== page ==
Diegel was selected through the Veterans Category and Higuchi through the Lifetime Achievement Category. They will be inducted Oct. 20 during the World Golf Hall of Fames annual induction ceremony at World Golf Village near St. Augustine, Fla.
Diegel and Higuchi are important additions to the Hall of Fames membership, said Jack Peter, the Hall of Fames chief operating officer. Diegel was a premier player of 20s and 30s and was one of the first Americans to make his living solely playing golf. And Chako, who still contributes greatly to this sport today, is Japans most successful female golfer. The World Golf Hall of Fame looks forward to welcoming them in October.
A native of Detroit, Mich., Diegel won consecutive PGA Championships in 1928 and 1929. In total, he won 31 PGA Tour events during his career, including four Canadian Opens.
Diegel ended Walter Hagens PGA Championship winning streak at four and consecutive match winning streak at 22 in 1928. That year, he defeated Al Espinosa in the final 6 and 5; in 1929, he dispatched of Jimmy Farrell 6 and 4 in the final.
Diegel was a member of the first four U.S. Ryder Cup teams between 1927 and
1933. After retiring in 1935 due to a hand injury, Diegel became a respected teacher. Before his death in 1951, he also was instrumental in the establishment of the Tucson Open.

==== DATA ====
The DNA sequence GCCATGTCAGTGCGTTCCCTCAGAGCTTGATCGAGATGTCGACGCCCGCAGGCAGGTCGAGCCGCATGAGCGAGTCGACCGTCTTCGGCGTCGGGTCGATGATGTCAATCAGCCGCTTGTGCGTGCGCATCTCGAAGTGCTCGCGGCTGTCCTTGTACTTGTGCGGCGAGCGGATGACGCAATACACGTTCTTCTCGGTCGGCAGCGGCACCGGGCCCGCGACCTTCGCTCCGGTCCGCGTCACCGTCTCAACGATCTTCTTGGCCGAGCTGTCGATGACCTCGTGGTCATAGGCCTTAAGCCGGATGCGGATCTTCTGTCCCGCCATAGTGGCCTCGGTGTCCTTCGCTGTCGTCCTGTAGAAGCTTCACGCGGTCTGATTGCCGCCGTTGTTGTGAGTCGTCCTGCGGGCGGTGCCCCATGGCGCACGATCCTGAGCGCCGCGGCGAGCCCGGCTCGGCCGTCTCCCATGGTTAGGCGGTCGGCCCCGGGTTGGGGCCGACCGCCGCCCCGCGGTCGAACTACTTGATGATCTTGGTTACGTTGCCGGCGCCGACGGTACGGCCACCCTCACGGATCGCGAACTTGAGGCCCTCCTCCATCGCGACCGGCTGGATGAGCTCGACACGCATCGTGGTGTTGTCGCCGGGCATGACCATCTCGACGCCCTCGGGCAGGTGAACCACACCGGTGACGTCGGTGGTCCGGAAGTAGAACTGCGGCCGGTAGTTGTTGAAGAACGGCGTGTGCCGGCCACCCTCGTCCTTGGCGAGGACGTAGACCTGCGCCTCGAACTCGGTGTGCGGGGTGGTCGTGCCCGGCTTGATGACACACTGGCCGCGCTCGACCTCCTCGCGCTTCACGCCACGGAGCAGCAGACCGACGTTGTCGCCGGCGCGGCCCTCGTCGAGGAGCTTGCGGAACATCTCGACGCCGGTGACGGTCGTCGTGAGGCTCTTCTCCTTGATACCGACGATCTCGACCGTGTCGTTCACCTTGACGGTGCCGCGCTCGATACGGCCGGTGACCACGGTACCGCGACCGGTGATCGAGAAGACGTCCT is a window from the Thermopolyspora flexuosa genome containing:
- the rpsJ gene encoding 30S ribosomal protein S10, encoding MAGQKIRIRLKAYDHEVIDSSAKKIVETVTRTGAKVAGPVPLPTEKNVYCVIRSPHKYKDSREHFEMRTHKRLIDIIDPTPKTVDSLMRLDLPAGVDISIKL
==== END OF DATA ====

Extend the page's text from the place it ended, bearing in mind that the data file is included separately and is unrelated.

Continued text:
Higuchi, a charter member and former star player on the Japan Ladies Professional Golf Association, now serves as the JLPGAs chairman. She dominated the circuit during the 1960s and 70s, winning the Japans Womens Open eight times and the JLPGA Championship on nine occasions. Higuchi topped the money list in Japan from 1968 to 1976.
In 1977, Higuchi became the first and only Japanese player to win a major
championship when she captured the LPGA Championship. She ended her career with 72 victories worldwide.
Chakos success here in the United States in winning the 1977 LPGA Championship opened the door to the world and inspired her fellow countrymen, both men and women, to follow in her footsteps, said LPGA Commissioner Ty M. Votaw. Her election is not only in recognition of her outstanding professional career, but also her commitment and dedication to the growth of the game of golf in Japan.